What she says is a lie by omission. She ignores all the hard realities of life in order to make it sound like all Bush needs to do is beat on Maliki, then Maliki can wave a magic wand and solve all the problems of Iraq.

    She ignores that even under Saddam the Iraqi Army spent 30% of their time taking their pay home, since they don't have a banking system. She ignores that sectarianism in the Army is what we are trying to solve, so if she won't pay a sectarian army, then she needs to walk away. She also insults the Kurds and good Shiites in the Army, the ones who are willing to give their lives protecting Iraqis in other sects.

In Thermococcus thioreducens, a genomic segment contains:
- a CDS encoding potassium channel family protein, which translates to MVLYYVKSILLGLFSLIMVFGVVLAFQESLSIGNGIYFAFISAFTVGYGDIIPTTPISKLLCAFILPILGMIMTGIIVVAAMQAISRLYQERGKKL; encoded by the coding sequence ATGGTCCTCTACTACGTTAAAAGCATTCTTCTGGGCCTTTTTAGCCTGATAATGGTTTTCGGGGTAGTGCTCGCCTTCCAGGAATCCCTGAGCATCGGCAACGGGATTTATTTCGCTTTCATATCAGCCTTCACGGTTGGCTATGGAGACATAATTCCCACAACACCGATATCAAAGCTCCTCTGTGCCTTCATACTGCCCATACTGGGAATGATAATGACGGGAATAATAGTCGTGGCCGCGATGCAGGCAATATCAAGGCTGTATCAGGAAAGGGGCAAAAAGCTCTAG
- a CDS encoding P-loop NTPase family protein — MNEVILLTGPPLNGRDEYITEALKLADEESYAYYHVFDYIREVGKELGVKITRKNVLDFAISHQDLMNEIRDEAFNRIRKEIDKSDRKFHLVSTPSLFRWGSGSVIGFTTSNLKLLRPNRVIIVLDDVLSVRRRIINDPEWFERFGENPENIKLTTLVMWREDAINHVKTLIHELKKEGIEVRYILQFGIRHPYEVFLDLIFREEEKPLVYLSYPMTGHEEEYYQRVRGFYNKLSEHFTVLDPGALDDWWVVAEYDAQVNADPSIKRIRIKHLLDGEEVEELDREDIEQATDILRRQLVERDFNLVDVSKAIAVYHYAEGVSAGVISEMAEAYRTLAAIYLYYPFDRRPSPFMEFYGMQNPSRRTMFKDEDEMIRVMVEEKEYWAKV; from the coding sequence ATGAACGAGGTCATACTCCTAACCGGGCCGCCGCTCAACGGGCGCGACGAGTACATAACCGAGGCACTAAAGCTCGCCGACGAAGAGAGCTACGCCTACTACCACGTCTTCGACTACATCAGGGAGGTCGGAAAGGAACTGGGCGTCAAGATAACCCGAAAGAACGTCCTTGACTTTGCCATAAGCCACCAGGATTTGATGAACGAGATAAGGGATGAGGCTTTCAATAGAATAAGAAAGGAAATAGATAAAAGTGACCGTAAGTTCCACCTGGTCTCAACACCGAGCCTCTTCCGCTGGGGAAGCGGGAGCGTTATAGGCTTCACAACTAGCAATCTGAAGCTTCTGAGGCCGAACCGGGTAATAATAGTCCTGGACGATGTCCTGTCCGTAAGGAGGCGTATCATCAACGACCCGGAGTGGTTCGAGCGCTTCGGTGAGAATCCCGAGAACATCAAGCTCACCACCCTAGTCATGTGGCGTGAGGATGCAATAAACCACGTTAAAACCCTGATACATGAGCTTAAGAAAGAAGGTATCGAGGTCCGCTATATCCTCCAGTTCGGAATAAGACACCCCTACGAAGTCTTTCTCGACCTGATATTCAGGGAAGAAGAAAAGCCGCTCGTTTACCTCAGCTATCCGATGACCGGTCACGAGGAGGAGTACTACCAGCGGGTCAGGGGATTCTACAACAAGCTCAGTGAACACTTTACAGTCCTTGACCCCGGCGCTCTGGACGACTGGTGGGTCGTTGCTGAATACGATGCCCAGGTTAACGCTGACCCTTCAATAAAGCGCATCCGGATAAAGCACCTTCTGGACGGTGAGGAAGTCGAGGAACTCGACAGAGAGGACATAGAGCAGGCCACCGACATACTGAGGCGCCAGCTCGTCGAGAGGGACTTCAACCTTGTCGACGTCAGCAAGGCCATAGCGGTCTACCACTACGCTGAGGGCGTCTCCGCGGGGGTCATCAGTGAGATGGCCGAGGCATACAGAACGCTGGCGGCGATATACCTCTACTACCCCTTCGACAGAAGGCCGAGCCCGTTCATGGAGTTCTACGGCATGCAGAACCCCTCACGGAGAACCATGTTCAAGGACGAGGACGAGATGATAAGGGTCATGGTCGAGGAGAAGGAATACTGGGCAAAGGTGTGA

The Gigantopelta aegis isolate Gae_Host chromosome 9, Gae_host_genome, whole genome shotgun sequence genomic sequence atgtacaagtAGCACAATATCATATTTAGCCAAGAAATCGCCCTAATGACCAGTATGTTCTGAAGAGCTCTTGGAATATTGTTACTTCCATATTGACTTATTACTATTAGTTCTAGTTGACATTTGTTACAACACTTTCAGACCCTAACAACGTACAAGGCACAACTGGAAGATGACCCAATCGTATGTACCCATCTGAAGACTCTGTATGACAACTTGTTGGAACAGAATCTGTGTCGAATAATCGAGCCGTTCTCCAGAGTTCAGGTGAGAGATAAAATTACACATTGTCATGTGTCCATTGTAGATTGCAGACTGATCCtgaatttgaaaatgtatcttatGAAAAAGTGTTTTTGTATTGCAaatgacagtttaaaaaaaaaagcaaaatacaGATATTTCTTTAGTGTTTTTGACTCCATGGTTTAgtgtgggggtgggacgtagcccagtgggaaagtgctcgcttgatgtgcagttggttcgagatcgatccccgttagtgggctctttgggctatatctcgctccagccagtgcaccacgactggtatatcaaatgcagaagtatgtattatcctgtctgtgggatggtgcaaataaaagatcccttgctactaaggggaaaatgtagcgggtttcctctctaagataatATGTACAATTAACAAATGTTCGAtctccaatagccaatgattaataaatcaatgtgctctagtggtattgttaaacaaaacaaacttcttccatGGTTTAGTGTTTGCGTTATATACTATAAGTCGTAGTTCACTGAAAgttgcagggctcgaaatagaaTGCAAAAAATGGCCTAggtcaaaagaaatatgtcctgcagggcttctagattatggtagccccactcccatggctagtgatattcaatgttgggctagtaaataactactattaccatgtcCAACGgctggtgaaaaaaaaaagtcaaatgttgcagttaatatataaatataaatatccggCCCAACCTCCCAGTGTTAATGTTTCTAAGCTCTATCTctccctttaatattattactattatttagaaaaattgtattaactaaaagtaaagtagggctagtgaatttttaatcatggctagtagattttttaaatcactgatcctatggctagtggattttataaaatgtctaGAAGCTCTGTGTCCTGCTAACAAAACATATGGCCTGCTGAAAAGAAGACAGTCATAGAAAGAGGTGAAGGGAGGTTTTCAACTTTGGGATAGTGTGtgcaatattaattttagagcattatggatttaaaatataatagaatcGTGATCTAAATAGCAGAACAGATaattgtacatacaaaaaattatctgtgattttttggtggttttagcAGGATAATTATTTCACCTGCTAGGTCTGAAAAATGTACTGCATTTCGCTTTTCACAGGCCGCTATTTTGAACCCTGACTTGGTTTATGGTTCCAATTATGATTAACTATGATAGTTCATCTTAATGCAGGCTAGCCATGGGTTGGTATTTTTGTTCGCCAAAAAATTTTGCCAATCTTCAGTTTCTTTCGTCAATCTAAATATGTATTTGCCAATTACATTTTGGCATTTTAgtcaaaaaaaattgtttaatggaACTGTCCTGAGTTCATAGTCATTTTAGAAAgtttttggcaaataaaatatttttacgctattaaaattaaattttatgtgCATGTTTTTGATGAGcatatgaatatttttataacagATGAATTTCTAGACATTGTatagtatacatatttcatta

She also ignores the fact that one of the reasons why the Shiite / Kurd government is scared to deal with the Sunnis is because the Sunnis held them down in a dicatorship for decades, and ever since the US invasion has resisted the government and slaughtered Shiite civilians.

  45. Hmmm...

    An eye for an eye

    I'll bet the urologist is glad for modernity.

  46. Bobalharb said, "Maybe Bush really is going to launch an attack on Iran, and this putting more troops in the area is to bolster the defense somehow in Iraq for the aftermath."

    The aftermath would be impeachment, and the GOP would never be allowed to have the reins of power again.

  47. rufus,

    I shamefacedly admit to a smile and the thought, "beanie-weenies." May I be forgiven. Really, there is something wrong with me.